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I must have implement MVC dozens of times in the context of various toolkits. I've noticed there are a few things that keep cropping up in the implementation which I'm not completely comfortable about. I was wondering if these are indeed things I should be looking to avoid. For instance

  • The eternal Model instance - In an Single document application, There is only one instance of the Document class which always remains up to date. When a file is loaded, the content is cleared and read anew. The advantages of working like this are obvious but are there are hidden costs I'm not noticing?
  • The monolithic Controller - The controller basically becomes the center of the system. all messages are routed through or by it. I remember hearing someone say that in principle, it should be possible to replace the controller with something else, a different controller. In my implementations this is usually impossible because the the controller knows everything.

MVC is such a high level concept. I'm wondering if there's some authoritative source on how exactly it should be implemented.

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closed as primarily opinion-based by Tunaki, Paul Roub, Mogsdad, Tiny Giant, durron597 Sep 28 at 22:18

Many good questions generate some degree of opinion based on expert experience, but answers to this question will tend to be almost entirely based on opinions, rather than facts, references, or specific expertise.If this question can be reworded to fit the rules in the help center, please edit the question.

+1 because it seems like your asking the right kind of questions – UnkwnTech Jul 5 '09 at 21:37

2 Answers 2

Interesting question.

My thoughts on this are:

  • Model - hooking/unhooking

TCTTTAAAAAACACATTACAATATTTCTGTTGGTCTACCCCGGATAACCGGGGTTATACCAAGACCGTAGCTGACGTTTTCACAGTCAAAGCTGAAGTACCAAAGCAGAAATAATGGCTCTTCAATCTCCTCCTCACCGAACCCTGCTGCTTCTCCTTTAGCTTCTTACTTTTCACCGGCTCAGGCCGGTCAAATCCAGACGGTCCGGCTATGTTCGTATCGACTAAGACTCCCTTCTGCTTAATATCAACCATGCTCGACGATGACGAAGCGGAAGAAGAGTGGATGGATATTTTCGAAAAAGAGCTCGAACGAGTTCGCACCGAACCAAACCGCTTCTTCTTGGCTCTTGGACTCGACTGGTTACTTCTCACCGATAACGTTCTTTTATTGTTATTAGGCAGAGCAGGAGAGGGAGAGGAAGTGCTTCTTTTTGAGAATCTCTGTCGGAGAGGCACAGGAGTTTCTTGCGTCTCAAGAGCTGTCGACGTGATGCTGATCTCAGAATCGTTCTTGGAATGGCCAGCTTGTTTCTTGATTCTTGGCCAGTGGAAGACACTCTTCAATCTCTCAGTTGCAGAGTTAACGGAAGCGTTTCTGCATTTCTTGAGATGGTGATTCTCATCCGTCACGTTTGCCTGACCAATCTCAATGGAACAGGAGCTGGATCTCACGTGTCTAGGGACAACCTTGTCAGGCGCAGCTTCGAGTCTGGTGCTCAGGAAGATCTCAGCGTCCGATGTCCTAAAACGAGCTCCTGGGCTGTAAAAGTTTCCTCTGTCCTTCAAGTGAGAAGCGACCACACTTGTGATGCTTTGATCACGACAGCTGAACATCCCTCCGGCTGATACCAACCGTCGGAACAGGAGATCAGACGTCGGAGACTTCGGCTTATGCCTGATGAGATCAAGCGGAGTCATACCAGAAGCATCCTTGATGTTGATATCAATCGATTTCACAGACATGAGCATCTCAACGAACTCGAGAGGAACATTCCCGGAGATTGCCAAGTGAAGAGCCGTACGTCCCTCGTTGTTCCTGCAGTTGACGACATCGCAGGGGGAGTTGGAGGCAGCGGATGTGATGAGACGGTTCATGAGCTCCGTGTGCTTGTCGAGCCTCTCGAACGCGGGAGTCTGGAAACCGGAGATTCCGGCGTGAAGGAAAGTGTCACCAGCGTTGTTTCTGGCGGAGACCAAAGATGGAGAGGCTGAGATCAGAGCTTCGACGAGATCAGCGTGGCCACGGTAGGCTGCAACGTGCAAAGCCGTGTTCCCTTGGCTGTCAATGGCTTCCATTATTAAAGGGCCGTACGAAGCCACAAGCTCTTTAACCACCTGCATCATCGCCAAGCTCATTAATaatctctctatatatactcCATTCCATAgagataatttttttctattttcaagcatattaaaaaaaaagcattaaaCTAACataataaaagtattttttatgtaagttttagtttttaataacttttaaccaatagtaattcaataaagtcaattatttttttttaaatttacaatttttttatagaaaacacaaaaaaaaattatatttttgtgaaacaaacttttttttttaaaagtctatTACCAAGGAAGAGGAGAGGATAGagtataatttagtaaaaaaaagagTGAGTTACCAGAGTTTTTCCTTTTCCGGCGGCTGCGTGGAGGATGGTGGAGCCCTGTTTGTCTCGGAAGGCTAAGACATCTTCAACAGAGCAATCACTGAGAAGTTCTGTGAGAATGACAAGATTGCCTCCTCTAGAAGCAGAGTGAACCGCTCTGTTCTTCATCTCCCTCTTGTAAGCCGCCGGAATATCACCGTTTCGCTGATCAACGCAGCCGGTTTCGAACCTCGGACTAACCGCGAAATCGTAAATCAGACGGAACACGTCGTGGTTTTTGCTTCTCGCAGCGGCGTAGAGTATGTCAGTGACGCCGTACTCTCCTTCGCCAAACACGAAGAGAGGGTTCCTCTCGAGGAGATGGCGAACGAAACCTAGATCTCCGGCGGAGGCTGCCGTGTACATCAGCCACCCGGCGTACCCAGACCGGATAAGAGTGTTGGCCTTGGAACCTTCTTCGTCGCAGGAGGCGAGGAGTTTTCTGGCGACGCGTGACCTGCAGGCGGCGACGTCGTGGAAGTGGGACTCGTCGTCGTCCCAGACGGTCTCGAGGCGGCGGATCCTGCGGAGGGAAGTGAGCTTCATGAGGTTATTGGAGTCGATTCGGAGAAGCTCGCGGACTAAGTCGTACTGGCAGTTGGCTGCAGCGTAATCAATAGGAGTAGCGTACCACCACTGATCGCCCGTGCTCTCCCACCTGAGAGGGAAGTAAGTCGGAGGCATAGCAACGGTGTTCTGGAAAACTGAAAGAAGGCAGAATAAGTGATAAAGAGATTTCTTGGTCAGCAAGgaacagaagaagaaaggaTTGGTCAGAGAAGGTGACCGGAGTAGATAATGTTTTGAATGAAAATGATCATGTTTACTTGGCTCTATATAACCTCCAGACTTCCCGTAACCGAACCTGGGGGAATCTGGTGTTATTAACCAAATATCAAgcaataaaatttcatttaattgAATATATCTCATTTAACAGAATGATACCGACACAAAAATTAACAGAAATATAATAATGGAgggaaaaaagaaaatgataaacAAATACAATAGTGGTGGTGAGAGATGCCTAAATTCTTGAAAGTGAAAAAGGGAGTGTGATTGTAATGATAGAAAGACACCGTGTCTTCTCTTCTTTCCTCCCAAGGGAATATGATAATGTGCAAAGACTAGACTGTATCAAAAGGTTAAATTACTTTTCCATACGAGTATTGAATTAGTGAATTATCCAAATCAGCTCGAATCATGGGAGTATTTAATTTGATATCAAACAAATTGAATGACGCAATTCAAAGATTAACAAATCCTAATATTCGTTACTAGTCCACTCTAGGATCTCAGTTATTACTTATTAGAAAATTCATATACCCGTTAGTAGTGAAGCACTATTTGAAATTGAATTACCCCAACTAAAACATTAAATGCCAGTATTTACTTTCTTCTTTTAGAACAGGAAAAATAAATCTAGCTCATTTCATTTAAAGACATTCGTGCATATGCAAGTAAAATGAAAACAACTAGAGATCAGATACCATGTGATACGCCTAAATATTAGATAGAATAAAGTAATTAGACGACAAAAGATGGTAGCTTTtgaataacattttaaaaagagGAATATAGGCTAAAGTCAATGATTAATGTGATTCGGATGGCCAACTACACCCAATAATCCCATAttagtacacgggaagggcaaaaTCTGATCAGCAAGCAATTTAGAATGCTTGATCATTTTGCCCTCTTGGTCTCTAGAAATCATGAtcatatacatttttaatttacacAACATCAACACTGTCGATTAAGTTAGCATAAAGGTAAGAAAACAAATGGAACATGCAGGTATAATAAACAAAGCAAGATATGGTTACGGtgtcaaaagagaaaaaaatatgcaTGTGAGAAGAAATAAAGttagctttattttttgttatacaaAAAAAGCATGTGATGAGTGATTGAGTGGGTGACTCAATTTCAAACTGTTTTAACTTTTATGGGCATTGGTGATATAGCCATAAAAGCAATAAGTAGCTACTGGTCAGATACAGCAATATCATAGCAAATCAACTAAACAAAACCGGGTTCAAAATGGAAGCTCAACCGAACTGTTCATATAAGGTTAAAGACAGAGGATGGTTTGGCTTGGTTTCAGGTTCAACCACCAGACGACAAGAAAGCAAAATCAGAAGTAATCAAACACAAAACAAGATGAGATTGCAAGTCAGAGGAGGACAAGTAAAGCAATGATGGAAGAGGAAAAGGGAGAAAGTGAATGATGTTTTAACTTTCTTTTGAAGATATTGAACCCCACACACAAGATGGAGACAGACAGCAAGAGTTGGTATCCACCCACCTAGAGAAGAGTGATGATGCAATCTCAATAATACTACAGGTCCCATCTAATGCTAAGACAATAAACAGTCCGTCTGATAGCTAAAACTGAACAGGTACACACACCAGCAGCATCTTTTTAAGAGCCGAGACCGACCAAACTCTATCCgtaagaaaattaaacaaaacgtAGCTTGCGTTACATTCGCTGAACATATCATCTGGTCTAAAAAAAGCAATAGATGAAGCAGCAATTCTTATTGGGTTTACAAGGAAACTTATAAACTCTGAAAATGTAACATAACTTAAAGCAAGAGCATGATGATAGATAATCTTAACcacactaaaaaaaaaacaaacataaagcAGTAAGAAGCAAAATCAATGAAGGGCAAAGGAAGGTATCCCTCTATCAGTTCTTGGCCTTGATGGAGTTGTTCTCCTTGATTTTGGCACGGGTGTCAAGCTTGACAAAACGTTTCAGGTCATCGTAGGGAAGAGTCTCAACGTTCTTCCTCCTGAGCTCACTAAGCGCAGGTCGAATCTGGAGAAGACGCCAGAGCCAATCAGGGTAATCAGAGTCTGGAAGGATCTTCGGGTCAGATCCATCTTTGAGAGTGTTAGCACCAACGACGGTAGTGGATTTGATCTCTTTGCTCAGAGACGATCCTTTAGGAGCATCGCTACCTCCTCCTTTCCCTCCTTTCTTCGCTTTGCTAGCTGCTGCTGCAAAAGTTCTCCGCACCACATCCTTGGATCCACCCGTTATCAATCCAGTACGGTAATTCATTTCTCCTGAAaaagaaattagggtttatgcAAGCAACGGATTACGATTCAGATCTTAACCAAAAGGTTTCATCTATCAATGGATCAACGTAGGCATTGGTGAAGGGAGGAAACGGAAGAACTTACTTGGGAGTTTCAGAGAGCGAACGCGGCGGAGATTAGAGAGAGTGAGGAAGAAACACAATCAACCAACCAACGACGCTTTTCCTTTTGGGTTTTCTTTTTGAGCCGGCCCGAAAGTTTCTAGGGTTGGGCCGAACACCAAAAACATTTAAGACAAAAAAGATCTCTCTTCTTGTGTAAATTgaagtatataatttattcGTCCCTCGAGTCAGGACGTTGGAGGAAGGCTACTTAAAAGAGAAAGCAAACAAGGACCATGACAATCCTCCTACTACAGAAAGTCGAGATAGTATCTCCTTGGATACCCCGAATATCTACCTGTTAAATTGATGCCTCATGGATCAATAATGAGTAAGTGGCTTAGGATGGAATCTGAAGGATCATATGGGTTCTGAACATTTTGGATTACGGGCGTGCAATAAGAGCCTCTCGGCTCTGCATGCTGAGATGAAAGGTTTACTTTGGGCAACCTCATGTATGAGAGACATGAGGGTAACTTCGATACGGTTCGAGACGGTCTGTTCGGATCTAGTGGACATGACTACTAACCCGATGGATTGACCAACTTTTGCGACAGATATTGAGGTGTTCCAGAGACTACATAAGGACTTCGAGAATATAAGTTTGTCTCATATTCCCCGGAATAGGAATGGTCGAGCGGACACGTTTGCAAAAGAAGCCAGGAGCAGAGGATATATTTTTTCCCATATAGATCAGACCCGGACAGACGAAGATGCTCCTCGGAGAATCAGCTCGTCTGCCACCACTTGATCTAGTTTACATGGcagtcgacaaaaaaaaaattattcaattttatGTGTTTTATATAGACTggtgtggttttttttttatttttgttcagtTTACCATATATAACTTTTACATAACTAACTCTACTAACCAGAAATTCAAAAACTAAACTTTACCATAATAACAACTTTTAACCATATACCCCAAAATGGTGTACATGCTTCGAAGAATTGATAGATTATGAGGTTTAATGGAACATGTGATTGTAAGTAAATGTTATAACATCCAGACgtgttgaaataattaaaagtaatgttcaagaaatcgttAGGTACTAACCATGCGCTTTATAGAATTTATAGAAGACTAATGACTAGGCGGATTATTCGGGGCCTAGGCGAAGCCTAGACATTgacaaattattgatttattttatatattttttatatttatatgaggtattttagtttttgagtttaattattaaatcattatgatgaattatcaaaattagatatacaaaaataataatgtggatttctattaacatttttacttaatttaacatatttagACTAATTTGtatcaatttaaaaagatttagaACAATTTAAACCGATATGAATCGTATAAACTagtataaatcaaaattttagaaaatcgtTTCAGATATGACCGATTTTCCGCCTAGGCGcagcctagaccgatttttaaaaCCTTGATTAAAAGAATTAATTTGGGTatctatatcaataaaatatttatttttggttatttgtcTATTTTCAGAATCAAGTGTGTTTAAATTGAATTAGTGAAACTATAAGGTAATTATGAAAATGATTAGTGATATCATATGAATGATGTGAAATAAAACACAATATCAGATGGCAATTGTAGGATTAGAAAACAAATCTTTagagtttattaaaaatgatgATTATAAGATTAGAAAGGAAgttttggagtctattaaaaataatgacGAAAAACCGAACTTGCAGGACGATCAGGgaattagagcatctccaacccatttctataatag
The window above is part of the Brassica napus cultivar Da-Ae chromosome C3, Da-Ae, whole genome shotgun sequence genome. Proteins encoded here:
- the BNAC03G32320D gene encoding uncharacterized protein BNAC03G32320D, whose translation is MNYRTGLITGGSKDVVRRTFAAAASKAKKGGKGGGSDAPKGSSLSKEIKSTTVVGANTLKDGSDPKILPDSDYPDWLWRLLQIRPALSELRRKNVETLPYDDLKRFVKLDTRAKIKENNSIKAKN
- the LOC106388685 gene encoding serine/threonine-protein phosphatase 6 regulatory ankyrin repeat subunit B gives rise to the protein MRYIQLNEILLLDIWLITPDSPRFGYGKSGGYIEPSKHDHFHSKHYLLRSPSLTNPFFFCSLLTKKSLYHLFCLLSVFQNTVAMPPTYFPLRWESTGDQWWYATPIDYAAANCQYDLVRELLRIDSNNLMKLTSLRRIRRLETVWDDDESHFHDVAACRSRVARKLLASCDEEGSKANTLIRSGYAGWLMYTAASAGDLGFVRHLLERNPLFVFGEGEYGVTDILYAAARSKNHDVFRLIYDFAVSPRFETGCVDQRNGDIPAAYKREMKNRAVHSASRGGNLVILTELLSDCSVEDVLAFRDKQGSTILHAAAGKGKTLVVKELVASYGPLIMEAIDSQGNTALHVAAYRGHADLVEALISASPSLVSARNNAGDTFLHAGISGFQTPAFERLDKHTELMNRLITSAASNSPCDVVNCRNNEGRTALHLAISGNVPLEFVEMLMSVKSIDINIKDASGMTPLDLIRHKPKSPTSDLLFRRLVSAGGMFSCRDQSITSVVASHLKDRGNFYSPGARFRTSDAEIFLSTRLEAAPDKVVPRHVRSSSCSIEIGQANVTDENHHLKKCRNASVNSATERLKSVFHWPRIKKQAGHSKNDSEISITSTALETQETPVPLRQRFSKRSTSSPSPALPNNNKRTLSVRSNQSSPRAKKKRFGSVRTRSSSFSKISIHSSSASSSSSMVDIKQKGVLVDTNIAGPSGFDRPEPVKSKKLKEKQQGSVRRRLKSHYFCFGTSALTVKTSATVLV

Can become a bit "greasy" if the document (or other domain object) is rich has has a lot of events. Everyone needs to hook themselves up on "CurrentDocumentChanged" and un-hook from the old object when a new one becomes the current one. Can leave unwanted references laying around.

  • Controller

Yeah, the controller(s) can become large and almighty. What I especially think looks ugly is when the controller know too much about the model and controls application "flow". E.g. the controller has a BackgroundWorker that runs A in one model, then run B in another model etc.

Better pattern: Small views and small controllers. A page or window in the app can implement many views that each have their own controller. I.e. instead of having a DocumentPage with a DocumentController one can have an IAutoSaveTriggeringView, ISpellCheckTriggeringView, IFormatChangingView etc - and one controller for each.

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Working with thin controllers is definitely the way to go. One thing that I find very helpful is putting a service implementation between the controller and the repository. The controller basically just has a responsibility of coordinating what services to call, instead of worrying about the wiring of the data. – joseph.ferris Jul 22 '09 at 18:19
The model that the controller contains should contain only one type of model. If there are multiple models that can be used by the constructor then it is time to use an interface to determine common ground. – monksy Oct 10 '09 at 15:45

I'm by no means an experts but I've experienced the exact same issue that you've described -- especially about the controller becoming monolithic. I'm glad that isn't just me.

I decided that, at least in theory, a potential solution to this is to refactor one's code in to more distinguished classes. In my theory, the use of the state pattern could help with a monolithic controller.

There are other patterns that might serve additional means but the idea is sound. Refactor the controller's contents in to smaller single-purpose-for-existing classes...

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